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Books:
A Small Brown Dog With a Wet Pink Nose      The Compound     A Home for Salty     Elizabeti's Doll    
Mama Elizabeti     Elizabeti's School     We'll Paint The Octopus Red
Memories of Sun: Stories of Africa and America
Babu's Song  The Best Worst Brother


A Home for SaltyA Small Brown Dog With a Wet Pink Nose...In stores now!



Amelia wants a dog, needs a dog, and believes she cannot live without a small brown dog with a wet pink nose. Her parents think she can. Rather than begging or pleading, Amelia adopts an imaginary dog. But when Amelia's make-believe pup runs away, her parents are in for a real surprise.
A Home for SaltyThe Compound

Eli and his family have lived in the compound for six years. The world they knew is gone.Eli's father built the compound to keep them safe. Now they can't get out. He won't let them.
A Home for SaltyA Home for Salty is about an endangered marsh mouse living in the San Francisco Bay.

Stephanie was commissioned to write this book by the Friends of San Pablo Bay National Wildlife Refuge.
Elizabeti's DollA young Tanzanian girl finds a special doll, and realizes how much she loves the doll when she almost loses her.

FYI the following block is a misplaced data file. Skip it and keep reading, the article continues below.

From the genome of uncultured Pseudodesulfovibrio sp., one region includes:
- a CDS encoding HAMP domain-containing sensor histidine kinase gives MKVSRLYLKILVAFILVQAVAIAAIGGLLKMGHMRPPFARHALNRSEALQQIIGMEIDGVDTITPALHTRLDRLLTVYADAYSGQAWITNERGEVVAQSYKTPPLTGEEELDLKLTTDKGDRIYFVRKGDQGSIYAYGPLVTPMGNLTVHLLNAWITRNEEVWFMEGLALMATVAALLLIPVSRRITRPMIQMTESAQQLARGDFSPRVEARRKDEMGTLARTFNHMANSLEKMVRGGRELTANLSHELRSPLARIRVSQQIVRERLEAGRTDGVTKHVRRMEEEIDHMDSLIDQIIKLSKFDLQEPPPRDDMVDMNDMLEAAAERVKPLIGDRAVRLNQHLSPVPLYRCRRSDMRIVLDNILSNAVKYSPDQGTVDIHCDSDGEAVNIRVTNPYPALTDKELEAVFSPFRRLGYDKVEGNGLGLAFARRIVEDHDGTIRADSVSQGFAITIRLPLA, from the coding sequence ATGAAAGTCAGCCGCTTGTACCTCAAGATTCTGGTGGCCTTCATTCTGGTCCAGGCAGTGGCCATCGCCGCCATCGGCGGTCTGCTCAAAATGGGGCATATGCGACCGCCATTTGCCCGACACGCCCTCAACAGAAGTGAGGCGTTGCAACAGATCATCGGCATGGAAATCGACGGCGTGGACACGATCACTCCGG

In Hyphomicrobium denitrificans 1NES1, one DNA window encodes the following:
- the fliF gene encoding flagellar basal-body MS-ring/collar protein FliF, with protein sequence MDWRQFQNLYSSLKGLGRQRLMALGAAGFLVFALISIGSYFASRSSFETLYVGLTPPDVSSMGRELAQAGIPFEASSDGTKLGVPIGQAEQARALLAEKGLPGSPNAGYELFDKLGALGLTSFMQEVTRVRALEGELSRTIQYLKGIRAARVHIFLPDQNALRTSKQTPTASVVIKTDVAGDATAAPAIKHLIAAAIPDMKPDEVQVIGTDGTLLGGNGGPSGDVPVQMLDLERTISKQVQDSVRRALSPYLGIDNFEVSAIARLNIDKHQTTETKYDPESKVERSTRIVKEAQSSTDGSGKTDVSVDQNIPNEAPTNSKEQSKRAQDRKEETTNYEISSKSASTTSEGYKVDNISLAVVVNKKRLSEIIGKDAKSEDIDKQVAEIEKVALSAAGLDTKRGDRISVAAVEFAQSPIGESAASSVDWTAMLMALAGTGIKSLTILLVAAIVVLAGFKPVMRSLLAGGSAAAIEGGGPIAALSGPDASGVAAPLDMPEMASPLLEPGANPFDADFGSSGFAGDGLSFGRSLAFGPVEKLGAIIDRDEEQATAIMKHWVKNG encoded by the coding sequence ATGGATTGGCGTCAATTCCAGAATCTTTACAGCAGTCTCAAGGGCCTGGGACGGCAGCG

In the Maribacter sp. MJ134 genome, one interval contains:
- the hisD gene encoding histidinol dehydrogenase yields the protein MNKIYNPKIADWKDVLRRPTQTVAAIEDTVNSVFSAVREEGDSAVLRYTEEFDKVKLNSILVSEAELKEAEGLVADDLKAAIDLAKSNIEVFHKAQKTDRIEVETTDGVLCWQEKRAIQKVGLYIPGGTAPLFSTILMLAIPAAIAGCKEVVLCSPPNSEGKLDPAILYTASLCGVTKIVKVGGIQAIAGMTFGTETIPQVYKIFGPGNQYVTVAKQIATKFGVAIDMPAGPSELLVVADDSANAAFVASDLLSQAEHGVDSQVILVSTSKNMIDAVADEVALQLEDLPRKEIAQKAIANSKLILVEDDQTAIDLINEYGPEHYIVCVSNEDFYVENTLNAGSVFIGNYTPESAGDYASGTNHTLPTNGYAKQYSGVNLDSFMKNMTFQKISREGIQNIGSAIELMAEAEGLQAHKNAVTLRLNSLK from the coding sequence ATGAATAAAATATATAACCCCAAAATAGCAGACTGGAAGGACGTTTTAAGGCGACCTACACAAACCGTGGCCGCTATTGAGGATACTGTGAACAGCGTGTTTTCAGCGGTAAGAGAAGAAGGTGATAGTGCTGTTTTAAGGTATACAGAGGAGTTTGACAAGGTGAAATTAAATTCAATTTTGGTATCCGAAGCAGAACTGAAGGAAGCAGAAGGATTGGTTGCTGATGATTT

Upon the arrival of her new baby brother, Elizabeti decides she needs a doll she can care for the way her mother cares for the new baby. After looking around her village, Elizabeti finds the perfect doll to love, and names her Eva.

When Mama changes the new baby's diaper, Elizabeti changes Eva. When Mama sings to the baby, Elizabeti sings to Eva. And one day when Eva turns up lost, Elizabeti realizes just how much she loves her special doll.

Sure to become a classic story for bedtime or naptime, Elizabeti's Doll is a universal tale of love and tenderness that will touch readers of all ages. ( illustrated by Christy Hale)
Mama ElizabetiIn this sequel to the award-winning ELIZABETI'S DOLL, the same heroine, a Tanzanian girl, learns the difference between taking care of a real baby and taking care of her beloved rock doll.

Elizabeti has a new baby sister, so now Elizabeti has to help take care of her younger brother, Obedi. Elizabeti knows just what to do. She has been taking care of her "baby," a rock doll named Eva, since Obedi was a baby.

But taking care of a real child isn’t as easy as taking care of a rock doll. Elizabeti tries to sweep the floor, but Obedi pulls her hair. Elizabeti sifts rocks out of the rice, but Obedi spills it on the ground. When Elizabeti goes to get water, Obedi wiggles so much that the heavy water jug falls off her head. Poor Elizabeti. How will she get anything done?

Author Stephanie Stuve-Bodeen and artist Christy Hale team up again to tell a loving and tender story that all children -- and mothers -- can relate to, as Elizabeti discovers the true bond she has with her little brother. MAMA ELIZABETI, like ELIZABETI'S DOLL, will prove to be a classic for all ages.
Elizabeti's SchoolIn this third book of the popular Elizabeti series, a young Tanzanian girl discovers the joy of learning on her first day at school .

It is Elizabeti’s first day of school. She is so excited that she can hardly sit still while Mama braids her hair.